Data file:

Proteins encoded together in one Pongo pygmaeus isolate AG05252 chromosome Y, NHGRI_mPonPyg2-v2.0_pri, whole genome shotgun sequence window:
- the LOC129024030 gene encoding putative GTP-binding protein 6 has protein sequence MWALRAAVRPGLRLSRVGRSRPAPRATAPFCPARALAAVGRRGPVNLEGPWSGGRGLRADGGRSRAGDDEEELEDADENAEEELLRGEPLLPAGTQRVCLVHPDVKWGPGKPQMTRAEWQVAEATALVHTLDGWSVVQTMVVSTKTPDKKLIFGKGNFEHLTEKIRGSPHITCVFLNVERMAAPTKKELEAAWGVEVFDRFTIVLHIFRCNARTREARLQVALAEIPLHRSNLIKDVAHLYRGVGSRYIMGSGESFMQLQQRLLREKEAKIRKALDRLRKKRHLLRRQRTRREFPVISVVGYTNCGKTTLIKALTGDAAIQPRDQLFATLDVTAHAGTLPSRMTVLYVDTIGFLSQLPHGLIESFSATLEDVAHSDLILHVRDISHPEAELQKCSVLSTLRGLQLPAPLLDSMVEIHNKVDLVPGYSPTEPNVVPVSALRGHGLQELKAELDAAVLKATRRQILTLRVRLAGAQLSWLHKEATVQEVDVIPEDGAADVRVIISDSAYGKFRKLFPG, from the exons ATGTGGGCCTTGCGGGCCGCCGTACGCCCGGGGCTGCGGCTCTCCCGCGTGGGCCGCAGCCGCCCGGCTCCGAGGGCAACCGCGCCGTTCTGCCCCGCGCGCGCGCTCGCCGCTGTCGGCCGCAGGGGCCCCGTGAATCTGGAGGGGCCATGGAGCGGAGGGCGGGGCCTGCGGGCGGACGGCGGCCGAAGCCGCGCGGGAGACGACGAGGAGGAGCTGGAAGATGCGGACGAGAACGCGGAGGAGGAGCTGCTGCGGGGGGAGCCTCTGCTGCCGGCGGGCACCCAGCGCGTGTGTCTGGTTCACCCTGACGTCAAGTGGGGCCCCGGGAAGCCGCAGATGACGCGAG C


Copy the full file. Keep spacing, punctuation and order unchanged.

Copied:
Proteins encoded together in one Pongo pygmaeus isolate AG05252 chromosome Y, NHGRI_mPonPyg2-v2.0_pri, whole genome shotgun sequence window:
- the LOC129024030 gene encoding putative GTP-binding protein 6 has protein sequence MWALRAAVRPGLRLSRVGRSRPAPRATAPFCPARALAAVGRRGPVNLEGPWSGGRGLRADGGRSRAGDDEEELEDADENAEEELLRGEPLLPAGTQRVCLVHPDVKWGPGKPQMTRAEWQVAEATALVHTLDGWSVVQTMVVSTKTPDKKLIFGKGNFEHLTEKIRGSPHITCVFLNVERMAAPTKKELEAAWGVEVFDRFTIVLHIFRCNARTREARLQVALAEIPLHRSNLIKDVAHLYRGVGSRYIMGSGESFMQLQQRLLREKEAKIRKALDRLRKKRHLLRRQRTRREFPVISVVGYTNCGKTTLIKALTGDAAIQPRDQLFATLDVTAHAGTLPSRMTVLYVDTIGFLSQLPHGLIESFSATLEDVAHSDLILHVRDISHPEAELQKCSVLSTLRGLQLPAPLLDSMVEIHNKVDLVPGYSPTEPNVVPVSALRGHGLQELKAELDAAVLKATRRQILTLRVRLAGAQLSWLHKEATVQEVDVIPEDGAADVRVIISDSAYGKFRKLFPG, from the exons ATGTGGGCCTTGCGGGCCGCCGTACGCCCGGGGCTGCGGCTCTCCCGCGTGGGCCGCAGCCGCCCGGCTCCGAGGGCAACCGCGCCGTTCTGCCCCGCGCGCGCGCTCGCCGCTGTCGGCCGCAGGGGCCCCGTGAATCTGGAGGGGCCATGGAGCGGAGGGCGGGGCCTGCGGGCGGACGGCGGCCGAAGCCGCGCGGGAGACGACGAGGAGGAGCTGGAAGATGCGGACGAGAACGCGGAGGAGGAGCTGCTGCGGGGGGAGCCTCTGCTGCCGGCGGGCACCCAGCGCGTGTGTCTGGTTCACCCTGACGTCAAGTGGGGCCCCGGGAAGCCGCAGATGACGCGAG C